Some shoes get all the glory. Women covet pairs of sexy Louboutins, they drool over delicate Manolos and marvel at avant-garde Camilla Skovgaards. But with such beautiful high-fashion heels to admire, it’s easy to take our everyday shoes—the workhorses of our closets—for granted. What poor underappreciated sneakers! With Earth Day on the horizon and a gorgeous new season to celebrate, let’s take a moment to pay homage to them: a staple of every active woman’s wardrobe. For the latest fashion news, you can check out StyleWe’s blog to stay up to date with all things fashion.
allow us to run through the streets, to dance all night at rock shows, and to nurse our much-abused feet back to health when we’ve spent too many hours in 4-inch-high wedges. Rubber-soled shoes have been around since the days of Henry VIII, but it wasn’t until the 20th Century that their mass appeal was established. Today sneakers (AKA tennis shoes, AKA athletic shoes) are a multi-billion dollar industry and with such fun, fashionable and yes, comfortable styles to choose from, it’s easy to see why. —RACHELLE BERGSTEIN
10. TOMS Classics
They’re by far the youngest shoes on this list, but TOMS classic slip-on have quickly become the go-to casual shoe for an entire generation of women. After visiting Argentina with the reality competition The Amazing Race, TOMS founder Blake Mycoskie vowed to start a philanthropic footwear company that would match each retail shoe purchase with another pair donated to a child in need. His versatile slip-on are the quintessential feel-good shoe: they’re comfortable, and they give customers an opportunity to be charitable while adding to their collections. Best business model ever.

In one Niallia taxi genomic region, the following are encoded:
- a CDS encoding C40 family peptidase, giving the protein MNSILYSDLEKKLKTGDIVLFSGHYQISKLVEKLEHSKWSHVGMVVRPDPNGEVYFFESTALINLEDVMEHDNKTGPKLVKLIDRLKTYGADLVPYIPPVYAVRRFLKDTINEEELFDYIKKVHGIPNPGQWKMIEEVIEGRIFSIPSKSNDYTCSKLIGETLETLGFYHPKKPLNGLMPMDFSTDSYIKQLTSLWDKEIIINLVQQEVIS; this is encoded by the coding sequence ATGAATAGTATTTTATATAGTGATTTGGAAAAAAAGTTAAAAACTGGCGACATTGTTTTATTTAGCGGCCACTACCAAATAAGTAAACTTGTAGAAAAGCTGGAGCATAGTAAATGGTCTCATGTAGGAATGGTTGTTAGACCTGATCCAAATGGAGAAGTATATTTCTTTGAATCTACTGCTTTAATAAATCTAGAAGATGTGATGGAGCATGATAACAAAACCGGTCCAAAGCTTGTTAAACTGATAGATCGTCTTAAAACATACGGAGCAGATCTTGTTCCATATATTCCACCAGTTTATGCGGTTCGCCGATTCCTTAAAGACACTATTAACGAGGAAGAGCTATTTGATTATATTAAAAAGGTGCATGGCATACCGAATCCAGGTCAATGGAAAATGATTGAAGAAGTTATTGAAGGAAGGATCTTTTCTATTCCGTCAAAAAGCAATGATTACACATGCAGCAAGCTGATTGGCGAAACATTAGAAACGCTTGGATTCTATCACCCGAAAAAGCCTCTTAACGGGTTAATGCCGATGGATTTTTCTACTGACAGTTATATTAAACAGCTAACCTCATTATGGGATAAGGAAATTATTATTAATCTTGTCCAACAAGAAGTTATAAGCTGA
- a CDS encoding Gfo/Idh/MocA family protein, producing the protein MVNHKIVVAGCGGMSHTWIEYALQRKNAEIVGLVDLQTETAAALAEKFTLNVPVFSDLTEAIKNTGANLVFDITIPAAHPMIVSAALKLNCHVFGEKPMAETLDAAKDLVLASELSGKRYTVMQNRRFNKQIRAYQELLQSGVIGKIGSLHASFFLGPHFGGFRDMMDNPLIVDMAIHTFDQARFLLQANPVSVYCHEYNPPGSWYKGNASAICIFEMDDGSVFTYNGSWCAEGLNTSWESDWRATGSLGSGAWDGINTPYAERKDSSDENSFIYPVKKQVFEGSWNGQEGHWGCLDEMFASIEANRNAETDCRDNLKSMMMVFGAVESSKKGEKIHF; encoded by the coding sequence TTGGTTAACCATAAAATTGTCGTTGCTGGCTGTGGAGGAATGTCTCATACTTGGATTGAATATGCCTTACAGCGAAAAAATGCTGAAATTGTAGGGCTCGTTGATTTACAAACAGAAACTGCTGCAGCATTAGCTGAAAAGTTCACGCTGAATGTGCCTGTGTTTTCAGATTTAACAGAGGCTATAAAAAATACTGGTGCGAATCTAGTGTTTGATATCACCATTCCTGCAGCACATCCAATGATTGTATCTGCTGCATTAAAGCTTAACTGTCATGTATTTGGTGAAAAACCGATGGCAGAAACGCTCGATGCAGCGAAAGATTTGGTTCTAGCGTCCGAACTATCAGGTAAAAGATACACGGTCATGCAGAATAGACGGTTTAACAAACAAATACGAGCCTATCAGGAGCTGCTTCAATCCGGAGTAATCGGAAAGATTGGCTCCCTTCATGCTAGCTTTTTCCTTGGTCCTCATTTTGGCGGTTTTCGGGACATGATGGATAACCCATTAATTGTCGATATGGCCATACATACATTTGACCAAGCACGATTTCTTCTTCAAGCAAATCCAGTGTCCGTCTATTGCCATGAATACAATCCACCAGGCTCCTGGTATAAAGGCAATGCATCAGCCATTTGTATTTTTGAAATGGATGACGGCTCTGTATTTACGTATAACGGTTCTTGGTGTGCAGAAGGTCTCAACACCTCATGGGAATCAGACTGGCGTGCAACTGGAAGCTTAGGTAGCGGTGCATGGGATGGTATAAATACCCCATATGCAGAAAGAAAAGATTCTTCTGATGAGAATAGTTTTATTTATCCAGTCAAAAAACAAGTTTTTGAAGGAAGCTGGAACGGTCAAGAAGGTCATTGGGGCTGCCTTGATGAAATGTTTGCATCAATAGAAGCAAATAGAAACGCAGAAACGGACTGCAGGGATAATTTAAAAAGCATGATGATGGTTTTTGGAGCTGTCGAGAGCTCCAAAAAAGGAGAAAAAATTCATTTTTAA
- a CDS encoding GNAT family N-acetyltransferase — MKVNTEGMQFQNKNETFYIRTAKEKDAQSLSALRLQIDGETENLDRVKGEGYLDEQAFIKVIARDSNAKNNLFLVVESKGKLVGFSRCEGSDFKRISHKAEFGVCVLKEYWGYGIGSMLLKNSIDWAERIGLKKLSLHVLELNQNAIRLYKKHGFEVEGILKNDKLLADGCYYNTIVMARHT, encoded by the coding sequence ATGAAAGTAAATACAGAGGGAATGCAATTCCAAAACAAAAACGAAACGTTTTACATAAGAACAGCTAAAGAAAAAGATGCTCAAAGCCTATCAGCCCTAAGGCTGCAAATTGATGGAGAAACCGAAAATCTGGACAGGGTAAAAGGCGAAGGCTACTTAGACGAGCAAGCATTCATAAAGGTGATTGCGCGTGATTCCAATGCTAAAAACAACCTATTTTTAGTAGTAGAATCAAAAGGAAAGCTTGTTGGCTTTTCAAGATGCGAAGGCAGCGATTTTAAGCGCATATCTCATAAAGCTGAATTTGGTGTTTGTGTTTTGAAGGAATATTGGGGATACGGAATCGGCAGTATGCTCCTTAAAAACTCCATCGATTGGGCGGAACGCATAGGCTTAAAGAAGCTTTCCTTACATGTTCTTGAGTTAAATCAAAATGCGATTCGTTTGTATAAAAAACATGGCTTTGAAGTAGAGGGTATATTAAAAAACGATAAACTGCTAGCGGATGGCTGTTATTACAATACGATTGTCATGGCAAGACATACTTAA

9. New Balance W320s
New Balance creator William J. Riley’s source of inspiration was slightly less glamorous; he’s said to have had his “eureka!” moment while observing a group of…chickens. Before founding the company in 1906, he noticed that his feathered friends had three points of support in each claw, and aimed to create shoes that offered humans that same sense of balance. But it wasn’t until 1978—after Riley sold his company—that New Balance recognized a long-ignored group of buyers: women. They modified the popular 320 running shoe and released the elegant W320, suede and nylon sneaker designed for female runners.
8. Reebok Pumps
The original Pumped up Kicks, these high-tech Reeboks were the status sneakers of the 1990s. At the time, they were the most expensive athletic shoes on the market (which made them seem even more desirable). Pumps were basketball shoes, but their interactive element appealed to kids as well as sporty adults. By pressing a bubble-shaped pump at the top of the tongue, a wearer could “inflate” her shoe to provide additional arch and ankle support. Whether or not Pumps enhanced performance—on the courts or the playground—is up for debate, but their over-the-top design is an obvious example of the late-80s/early 90s excesses.
7. Nike Dunks
Intended as a hybrid of Nike Terminators and Michael Jordan-endorsed Air Force Ones, the Dunk was primed for success. Today, Dunks are worn by everyone from rappers, to pop stars, to skateboard legends, but their roots are a little bit less cutting-edge. Nike created this colorful sneaker for college basketball teams who could order in bulk to match their uniforms. But these days, people who wear old-school dunks are more interested in standing out than blending in…like Lil Wayne, who frequently wears them on the red carpet.
6. PUMA Suede Classics